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Pay Your Workers: The Recent Labor Strikes in the US


Living during a pandemic has completely altered the way people view working and productivity. When the world slowed down, we were forced to reflect on many previous common practices including inequity for certain groups of people. Many workers were no longer satisfied with the compensation and treatment they were receiving, especially in a time where working could mean risking one’s life. This has now resulted in people standing up to unfair treatment and calling their employers out. 

In September 2021, “420 workers at the Heaven Hill spirits bottling plant near Louisville went on strike” because “they were frustrated that the company’s proposed contract could reduce their overtime pay.” Many of them earned extra income working every day during the pandemic. According to Leslie Glazar, the recording secretary of the local union representing the workers, they received promises from the company in the midst of the pandemic such as, “You get us through that, we’ll make it worth your time.” Unfortunately, these promises were unfulfilled. 

According to data from Cornell University, the number of workers on strike skyrocketed to more than 25,000 in October 2021, whereas there was an average of 10,000 prior. Workers had a variety of complaints including “that their employers have failed to share enormous pandemic-era profits, even as they sometimes risked their lives to make those earnings possible…[and that] when companies do offer raises, the increases are often limited.” This should not be the case considering the amount of money many companies have saved being remote in addition to greater profits. Obviously, workers’ needs are not being met and it honestly shouldn’t have taken a pandemic to figure this out because this has been an ongoing issue as a higher minimum wage among other rights for workers has been a big topic of discussion in recent years.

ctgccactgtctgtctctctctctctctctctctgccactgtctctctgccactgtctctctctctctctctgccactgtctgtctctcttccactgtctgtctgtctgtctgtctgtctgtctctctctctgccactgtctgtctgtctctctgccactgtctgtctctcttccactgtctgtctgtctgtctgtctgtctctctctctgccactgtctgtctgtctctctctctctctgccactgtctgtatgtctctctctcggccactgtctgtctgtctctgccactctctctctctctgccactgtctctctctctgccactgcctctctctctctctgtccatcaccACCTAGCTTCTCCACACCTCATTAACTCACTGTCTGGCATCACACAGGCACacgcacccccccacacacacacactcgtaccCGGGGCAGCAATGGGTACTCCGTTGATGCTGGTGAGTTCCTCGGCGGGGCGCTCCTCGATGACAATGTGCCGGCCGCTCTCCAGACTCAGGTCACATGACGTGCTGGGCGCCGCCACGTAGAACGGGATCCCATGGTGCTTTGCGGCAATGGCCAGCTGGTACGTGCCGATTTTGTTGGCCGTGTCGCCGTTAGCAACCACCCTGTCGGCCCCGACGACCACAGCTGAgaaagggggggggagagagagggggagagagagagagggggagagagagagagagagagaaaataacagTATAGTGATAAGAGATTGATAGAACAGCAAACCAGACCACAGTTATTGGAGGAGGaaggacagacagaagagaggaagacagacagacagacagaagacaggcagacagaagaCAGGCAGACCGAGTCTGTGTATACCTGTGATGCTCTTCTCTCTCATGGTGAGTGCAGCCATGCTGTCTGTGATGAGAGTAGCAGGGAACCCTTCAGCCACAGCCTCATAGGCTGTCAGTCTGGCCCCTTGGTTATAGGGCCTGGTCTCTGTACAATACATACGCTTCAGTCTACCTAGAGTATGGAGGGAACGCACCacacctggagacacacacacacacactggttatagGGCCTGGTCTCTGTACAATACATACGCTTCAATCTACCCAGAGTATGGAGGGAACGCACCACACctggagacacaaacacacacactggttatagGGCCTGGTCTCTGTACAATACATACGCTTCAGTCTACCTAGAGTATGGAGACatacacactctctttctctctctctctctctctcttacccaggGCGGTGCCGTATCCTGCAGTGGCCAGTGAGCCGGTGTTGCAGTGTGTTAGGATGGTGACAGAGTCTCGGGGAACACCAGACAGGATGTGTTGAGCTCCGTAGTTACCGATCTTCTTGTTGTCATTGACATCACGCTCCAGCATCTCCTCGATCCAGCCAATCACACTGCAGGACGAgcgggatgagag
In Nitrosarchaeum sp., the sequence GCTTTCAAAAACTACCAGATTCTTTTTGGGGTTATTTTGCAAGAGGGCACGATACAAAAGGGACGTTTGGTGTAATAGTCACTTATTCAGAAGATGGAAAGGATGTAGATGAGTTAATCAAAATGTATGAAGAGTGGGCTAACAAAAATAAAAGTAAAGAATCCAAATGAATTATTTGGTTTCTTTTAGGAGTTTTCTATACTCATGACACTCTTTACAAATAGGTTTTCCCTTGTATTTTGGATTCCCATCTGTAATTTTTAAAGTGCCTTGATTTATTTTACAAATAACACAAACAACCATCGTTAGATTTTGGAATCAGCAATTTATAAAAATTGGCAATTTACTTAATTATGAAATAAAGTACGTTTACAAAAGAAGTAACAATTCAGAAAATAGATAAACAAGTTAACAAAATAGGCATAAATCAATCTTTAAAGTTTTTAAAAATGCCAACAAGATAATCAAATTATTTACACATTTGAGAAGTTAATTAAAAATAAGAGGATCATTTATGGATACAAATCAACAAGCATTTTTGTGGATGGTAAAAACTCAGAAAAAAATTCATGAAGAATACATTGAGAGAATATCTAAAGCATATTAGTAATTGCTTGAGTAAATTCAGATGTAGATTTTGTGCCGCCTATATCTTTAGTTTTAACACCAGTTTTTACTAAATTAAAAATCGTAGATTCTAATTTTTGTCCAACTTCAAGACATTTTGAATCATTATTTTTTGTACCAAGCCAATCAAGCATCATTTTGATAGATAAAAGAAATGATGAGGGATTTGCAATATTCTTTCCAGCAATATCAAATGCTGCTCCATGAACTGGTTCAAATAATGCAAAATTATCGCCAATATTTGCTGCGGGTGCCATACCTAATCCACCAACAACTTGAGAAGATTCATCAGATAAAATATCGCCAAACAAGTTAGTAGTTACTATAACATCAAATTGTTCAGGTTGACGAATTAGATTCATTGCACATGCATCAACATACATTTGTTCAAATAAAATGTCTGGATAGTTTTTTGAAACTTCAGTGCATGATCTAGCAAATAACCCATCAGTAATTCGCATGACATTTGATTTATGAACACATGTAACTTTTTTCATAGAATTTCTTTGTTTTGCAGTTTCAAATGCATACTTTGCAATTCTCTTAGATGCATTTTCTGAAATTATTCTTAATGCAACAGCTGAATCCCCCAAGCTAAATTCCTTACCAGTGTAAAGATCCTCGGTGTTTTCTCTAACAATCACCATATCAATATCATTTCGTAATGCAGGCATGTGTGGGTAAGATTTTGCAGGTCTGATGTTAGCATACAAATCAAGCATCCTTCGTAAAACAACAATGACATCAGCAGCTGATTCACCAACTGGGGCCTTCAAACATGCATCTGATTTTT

Personally, during the pandemic, I have held positions in which my coworkers and I were expected to work ourselves to the bone but reaped no benefits. We would be denied any breaks or compromises when the expectations of us exceeded what was agreed upon and instead were forced to risk our lives, and honestly our sanity, on a daily basis. Frequently we would find ourselves in circumstances in which one or two people were expected to do the work of 4 or 5 employees, no matter how long it took; unfortunately, management often showed us no empathy. So, I can relate to the complaints of many of these workers, and they are right, it is not fair. 

In the midst of employee unrest, on November 3, 2021, a large strike took place when students workers at Columbia University took action against unfair compensation. Prior to the strike, several students paid a visit to the university’s president, Lee Bollinger, during his “Freedom of Speech and Press” class chanting, “Fuck You PrezBo” and “No contract, no work.” After this spectacle was met with no action, the student workers went on strike. Workers “are demanding a fair contract that includes a living wage, better healthcare, union recognition for all student workers, and protections from sexual harassment and power-based bullying.”

According to the Student Workers of Columbia’s website at the time this article was written, Columbia University has refused to move on any key issues and they are still on strike and the Student Workers of Columbia currently represents over 3,000 graduate and undergraduate student workers.  Personally, I stand with Columbia’s student workers and am looking forward to seeing them fight and hopefully receive the rights they deserve. If you want more up-to-date information on the Student Workers of Columbia you can visit their website and their Twitter

Featured Image Via Kathy Fang / Columbia Daily Spectator



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